Tuesday, 28 March 2017

AmazonDrive review

It's very early days but I have so far been very impressed by AmazonDrive. So much so that it has made me want to write a few comments.

Firstly I need to be clear about my usage, as that may determine if what I say is helpful to you or not applicable.

I want a way to backup the contents of my Synology NAS to the cloud automatically. I do not want any process running on a PC to facilitate that. It must be a direct NAS to cloud file copy.

The true backup providers, like HiDrive, that support NAS backups, are too expensive for the amount of data I want to store. I therefore have to use a consumer cloud storage synchronisation solution. There are several available, Microsoft OneDrive, Box, Dropbox, Google Drive and of course AmazonDrive that I have just started to use. There are others but I don't know enough about them to consider using them.


The most important data that I want to protect are our irreplaceable photos. We have getting on for nearly 20 years of photos in digital form, taking up over 800GB at the moment and currently growing by over 200GB per year!

I thought I had a solution in OneDrive because, a couple of years' ago, they offered unlimited cloud storage and I specifically took out OneDrive then, for this very purpose. I knew Microsoft had stopped that offer but I had stupidly assumed that Microsoft would honour their contract and retain unlimited space for those existing customers.

I was wrong, Microsoft have now started to cull drives over 1TB. They claimed customers were abusing the available storage space but if you offer unlimited, people are going to take you at your word. Don't blame customers for selecting the best value product for their needs!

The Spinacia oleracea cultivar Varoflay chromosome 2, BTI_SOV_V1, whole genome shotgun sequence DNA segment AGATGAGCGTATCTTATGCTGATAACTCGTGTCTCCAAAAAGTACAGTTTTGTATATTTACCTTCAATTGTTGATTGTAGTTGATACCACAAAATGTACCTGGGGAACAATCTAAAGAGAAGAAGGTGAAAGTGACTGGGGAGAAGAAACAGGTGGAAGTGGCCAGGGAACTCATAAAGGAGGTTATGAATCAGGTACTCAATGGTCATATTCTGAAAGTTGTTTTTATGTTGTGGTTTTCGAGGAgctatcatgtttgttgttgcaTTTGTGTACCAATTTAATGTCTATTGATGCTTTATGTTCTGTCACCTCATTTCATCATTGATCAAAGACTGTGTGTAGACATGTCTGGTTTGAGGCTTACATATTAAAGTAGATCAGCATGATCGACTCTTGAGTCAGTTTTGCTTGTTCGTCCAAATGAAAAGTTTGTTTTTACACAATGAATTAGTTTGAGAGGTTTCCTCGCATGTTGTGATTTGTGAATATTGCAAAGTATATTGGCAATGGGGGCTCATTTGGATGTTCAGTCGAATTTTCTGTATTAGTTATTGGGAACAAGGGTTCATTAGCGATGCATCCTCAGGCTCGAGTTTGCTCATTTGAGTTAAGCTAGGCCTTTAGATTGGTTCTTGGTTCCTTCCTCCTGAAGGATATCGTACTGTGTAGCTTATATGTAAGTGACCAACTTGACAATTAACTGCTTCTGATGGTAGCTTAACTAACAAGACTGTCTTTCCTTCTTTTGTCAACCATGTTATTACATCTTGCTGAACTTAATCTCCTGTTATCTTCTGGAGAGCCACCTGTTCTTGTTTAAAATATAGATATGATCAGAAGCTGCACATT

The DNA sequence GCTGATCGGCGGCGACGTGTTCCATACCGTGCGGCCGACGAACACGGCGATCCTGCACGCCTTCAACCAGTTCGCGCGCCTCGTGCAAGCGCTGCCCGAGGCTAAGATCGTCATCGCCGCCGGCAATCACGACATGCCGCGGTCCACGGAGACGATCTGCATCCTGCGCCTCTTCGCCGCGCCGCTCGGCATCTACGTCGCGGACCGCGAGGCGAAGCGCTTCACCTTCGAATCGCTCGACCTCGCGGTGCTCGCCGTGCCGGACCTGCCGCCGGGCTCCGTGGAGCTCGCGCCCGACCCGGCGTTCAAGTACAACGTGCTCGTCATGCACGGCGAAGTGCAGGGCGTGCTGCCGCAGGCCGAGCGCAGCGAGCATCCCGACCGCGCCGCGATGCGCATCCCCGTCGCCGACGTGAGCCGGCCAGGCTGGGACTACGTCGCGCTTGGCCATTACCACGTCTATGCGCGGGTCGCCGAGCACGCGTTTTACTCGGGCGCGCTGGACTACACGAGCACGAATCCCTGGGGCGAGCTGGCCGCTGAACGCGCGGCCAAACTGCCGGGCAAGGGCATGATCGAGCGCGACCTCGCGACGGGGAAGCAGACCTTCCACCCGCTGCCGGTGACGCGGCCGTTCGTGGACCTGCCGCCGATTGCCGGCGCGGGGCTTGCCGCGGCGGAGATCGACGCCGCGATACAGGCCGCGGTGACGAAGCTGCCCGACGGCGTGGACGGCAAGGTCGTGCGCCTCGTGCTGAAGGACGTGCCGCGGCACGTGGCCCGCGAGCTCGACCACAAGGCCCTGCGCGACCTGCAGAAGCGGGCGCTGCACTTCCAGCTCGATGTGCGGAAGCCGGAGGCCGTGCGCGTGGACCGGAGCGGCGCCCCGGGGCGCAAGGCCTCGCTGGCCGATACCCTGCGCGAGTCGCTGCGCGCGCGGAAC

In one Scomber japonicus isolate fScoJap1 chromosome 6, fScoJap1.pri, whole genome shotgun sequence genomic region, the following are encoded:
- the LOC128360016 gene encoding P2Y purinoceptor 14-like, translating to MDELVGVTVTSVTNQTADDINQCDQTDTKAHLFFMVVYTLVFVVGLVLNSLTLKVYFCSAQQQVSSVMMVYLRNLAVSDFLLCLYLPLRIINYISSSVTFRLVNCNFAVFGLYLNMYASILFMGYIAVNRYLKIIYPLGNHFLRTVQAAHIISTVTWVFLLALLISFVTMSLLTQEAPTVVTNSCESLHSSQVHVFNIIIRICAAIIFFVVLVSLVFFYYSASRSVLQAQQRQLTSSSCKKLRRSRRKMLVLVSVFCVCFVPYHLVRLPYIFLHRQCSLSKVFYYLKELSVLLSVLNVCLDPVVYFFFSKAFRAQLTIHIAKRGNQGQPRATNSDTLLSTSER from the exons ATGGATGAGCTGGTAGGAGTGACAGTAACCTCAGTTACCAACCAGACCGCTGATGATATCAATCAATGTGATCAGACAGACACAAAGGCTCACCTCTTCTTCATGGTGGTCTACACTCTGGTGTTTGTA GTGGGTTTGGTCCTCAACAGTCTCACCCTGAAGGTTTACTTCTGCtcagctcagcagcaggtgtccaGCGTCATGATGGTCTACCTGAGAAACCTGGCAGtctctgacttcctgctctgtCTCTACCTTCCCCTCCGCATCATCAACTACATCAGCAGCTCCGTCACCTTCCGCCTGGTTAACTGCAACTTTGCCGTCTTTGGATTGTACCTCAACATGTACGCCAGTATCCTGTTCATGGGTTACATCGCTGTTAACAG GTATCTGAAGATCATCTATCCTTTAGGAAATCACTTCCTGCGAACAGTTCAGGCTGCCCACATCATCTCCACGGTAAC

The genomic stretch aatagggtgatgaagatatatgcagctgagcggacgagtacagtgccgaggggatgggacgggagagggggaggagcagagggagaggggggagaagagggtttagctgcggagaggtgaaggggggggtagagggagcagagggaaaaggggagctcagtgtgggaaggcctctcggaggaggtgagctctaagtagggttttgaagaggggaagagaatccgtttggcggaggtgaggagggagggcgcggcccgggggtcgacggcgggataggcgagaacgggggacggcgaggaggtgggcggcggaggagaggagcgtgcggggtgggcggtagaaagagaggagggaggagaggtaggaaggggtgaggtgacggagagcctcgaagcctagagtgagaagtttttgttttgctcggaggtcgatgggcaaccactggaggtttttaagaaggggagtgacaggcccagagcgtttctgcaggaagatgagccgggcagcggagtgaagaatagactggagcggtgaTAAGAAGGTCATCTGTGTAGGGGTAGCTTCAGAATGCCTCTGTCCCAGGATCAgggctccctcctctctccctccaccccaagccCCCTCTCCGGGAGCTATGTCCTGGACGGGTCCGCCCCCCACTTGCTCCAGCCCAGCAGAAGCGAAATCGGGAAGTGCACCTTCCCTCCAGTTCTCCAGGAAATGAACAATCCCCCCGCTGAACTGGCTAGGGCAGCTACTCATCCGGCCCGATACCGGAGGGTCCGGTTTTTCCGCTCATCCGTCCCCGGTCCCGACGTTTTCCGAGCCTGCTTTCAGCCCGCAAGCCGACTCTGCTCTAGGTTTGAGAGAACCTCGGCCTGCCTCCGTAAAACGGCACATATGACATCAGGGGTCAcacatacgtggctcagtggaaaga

I am just on the cusp of the terabyte that Microsoft have limited us to but in a month or two I would easily be over that storage limit! I can be as annoyed as I like with Microsoft but I can't see that getting me my storage back. I therefore have to find an alternative.

Of the providers listed above, at this moment in time, only Amazon offers an unlimited or large capacity solution at a price I am prepared to pay and that I can use directly from my NAS box.

I have signed up for the free trial of AmazonDrive that will continue on to the paid solution in three months' time.


I am most interested in the NAS synchronisation and the web client. I specifically do not want a desktop client that synchronises to my hard drive. I have nearly a terabyte of data in the cloud and only a 256GB SSD on my laptop. Microsoft OneDrive is a pain, being automatically installed and linking to the cloud automatically. Even when I set the client to online files only, the local directory information for the thousands of files I have online, takes up a large chunk of the local hard drive!

With AmazonDrive I can opt not to use the client at all.


The web client supports drag and drop file, and more importantly for my initial setup, folder upload.
It is a clean interface with just the options I need.

The Synology client for AmazonDrive is part of the same tool used for OneDrive and Google Drive etc..


So far AmazonDrive has worked well. It does not have all the sort and view options of some of the others and does not have any online editing, as far as I can tell but for pure storage and ease of use, it suits what I need it for.

==
Update:
I used a cloud storage aggregator to help with the transfer of the data.

Sunday, 26 March 2017

Drainage trench

About 18 months ago I dug a trench and laid a 4" (110mm) drain pipe underground along the back of the stables.


This was the end of the run of pipe intended to get the water away from the main stable tap.

I knew how hard it was digging through the gravel, concrete remnants and clay soil. I was not keen to start the remaining part of the job.

Unfortunately, the water that pooled under the tap by the stables was not soaking away and no amount of digging by Shelley cleared the water. The drainage job needed doing now.